Oz/NZ 2022.

I presume sbooker did not make that spring trip to NZ. As good as the South Island ski season was, the North Island's was poor with lots of rain. Mt. Hutt is the last NZ area still open.
You are correct. Got crazy busy with kids sport and had to travel a bit for that. My dad has been adjusting to a Parkinson's diagnosis too so I've been busy helping out there.
For future reference I found a site that lists open/close dates for the past several years in NZ:
Whakapapa and Turoa usually run to last weekend of October, but Turoa did not make that this year. My vague impression of Turoa being open in November is obviously anecdotal.
A few dramas at Ruapehu.
Treble Cone and Coronet Peak also seem to have fixed closing dates late Sept/early Oct. Cardrona and the Remarkables may run an extra week or two.
I believe Treble Cone's lease stipulates a certain end date. I don't know why Remarks and Cardrona don't have the same restriction.
Patrick returned to Australia. The closing weekend of Oct. 1-2 looked drizzly and sketchy, but most of his skiing was in mid-September with full coverage and good conditions. The Spencer's Creek snow depth of 232cm on Sept. 21 was the highest at any time in any Aussie ski season since 2017. La Nina is favorable to Aussie ski areas.
Patrick also got one last chance to catch Midnight Oil in concert. I caught them for the last time in May just gone. They were as good as any of the other 20 plus performances I've seen. Pretty impressive for fellows nearing 70.
A few dramas at Ruapehu.
Indeed! I wrote a fairly detailed report (sorry, no pics) for my day at Whakapapa Sept. 3, 1982. This online map (pre Sky Waka gondola) has only modest changes from 1982.

Slight overcast until 11AM, then clear and sunny, no wind. Storm cloud approached after 5PM. Conditions: 10%A, 70%B, 20%C-D

Area faces sun: hard and frozen granular early AM, excellent spring snow after sun hit. There was a storm 2 days before. Exposure would make skiing difficult in old snow. Volcanic rocky terrain 2,800 vertical. Interesting intermediate runs: nearly all on lower 2/3 of mtn have narrow chutes or traverses at some point. Upper third has 3 T-Bars (two intermediate and one advanced) with more wide open slopes. Above the top T-Bar is another 1,300 vertical like top of Mammoth but no lifts due to avalanche exposure, volcanic activity (area was closed for parts of 1995 and 1996 seasons when Ruapehu was active), and National Park environmental restrictions.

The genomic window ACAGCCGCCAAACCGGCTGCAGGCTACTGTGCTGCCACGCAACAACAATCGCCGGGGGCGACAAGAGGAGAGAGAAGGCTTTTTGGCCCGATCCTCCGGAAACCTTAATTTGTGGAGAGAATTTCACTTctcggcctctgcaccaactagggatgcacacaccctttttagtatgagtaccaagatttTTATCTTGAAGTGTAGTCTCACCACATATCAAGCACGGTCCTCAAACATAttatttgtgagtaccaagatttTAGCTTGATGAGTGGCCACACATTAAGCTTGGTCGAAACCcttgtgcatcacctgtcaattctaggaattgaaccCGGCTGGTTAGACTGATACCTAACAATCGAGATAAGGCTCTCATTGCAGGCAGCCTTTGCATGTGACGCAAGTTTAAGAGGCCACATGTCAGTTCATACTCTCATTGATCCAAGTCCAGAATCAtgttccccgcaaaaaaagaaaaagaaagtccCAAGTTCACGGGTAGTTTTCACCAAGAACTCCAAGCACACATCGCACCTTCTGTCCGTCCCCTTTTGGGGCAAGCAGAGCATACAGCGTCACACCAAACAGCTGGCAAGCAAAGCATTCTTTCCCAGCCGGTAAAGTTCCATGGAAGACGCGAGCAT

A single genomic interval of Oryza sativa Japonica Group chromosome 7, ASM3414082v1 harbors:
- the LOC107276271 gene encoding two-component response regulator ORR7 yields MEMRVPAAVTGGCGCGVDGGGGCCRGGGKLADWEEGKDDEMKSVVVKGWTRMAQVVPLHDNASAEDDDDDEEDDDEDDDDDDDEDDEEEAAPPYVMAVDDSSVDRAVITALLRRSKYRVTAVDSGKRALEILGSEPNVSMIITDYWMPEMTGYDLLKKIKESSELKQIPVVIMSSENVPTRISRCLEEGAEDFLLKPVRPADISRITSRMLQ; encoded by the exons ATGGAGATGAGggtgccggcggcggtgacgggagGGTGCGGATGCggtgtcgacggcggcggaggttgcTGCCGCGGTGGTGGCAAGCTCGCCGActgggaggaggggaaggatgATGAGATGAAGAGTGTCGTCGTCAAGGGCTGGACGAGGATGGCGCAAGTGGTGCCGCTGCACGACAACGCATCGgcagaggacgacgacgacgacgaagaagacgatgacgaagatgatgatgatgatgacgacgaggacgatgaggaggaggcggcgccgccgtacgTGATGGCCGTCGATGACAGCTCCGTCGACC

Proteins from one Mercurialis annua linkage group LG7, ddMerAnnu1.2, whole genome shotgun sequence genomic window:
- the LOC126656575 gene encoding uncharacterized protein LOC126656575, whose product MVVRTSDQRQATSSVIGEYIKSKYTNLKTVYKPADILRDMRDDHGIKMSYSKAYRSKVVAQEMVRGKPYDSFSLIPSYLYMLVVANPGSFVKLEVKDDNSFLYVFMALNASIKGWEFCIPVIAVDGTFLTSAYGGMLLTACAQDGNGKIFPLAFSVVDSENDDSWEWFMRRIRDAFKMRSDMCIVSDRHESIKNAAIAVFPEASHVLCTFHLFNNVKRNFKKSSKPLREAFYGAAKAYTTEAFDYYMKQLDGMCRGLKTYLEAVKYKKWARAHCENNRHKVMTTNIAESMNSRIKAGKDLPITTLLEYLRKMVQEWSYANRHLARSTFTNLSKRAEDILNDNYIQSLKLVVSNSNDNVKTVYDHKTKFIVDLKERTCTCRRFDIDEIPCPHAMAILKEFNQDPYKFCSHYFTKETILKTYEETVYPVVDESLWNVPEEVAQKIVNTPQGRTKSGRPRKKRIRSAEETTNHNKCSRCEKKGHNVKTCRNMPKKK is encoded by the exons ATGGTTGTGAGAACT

The lift system is ill designed for such a large, interesting and popular area. The middle third has one double chair (H in map above, upgraded to detachable quad). Early morning access capacity is inadequate. Intermediate National T-bar to main area requires 300 vertical hike (I'm not sure what this means. My best guess is that National was replaced by the A and B lifts which cleaned up the accessibility). The intermediate Valley T-bar is accessible only via a Cornice-like steep bowl.

Locals said snow conditions were good but coverage was slightly below average. Liftlines averaged 10-15 minutes, potentially up to an hour at key points. There are numerous expert drops, but you need to learn the area to avoid dead ends and ice patches. Access was via 1,600 vertical unpaved road (normal for NZ in my experience except for Coronet Peak). I skied estimated 17,000 vertical.

Sept. 3, 1982 was a Friday, but I recall it was going into a holiday weekend. It was tough to find lodging; we ended up at a local's rustic hostel, Mountain Max. My strongest impression was how busy it was vs. Mt. Hutt and Coronet Peak earlier in that trip. I attributed that to North Island having most of NZ's population, which makes the current financial distress somewhat of a surprise to me. However 1982 was not a good season on South Island: Mt. Hutt's steeps were all closed for icy conditions and it rained my entire day at Coronet. So Whakapapa had by far the best lift served skiing of that trip, though the highlight was blue sky and a foot of powder on the Tasman Glacier.

Here's a new map, which has as many changes from the first one (I can't find a date on that) as that first one has since 1982.

1) The F and H lifts were replaced by the Sky Waka gondola.
2) The G lift was replaced by the Rangatira Express.
3) The Waterfall T-Bar (I) was replaced by the Delta chair. The 3 highest lifts are still T-Bars, which may be a good idea on a chronically windy mountain.
Sky Waka opened in 2019 but has no mid-station so advanced skiers are forced to ski through the beginner area to the base to reload the gondola.
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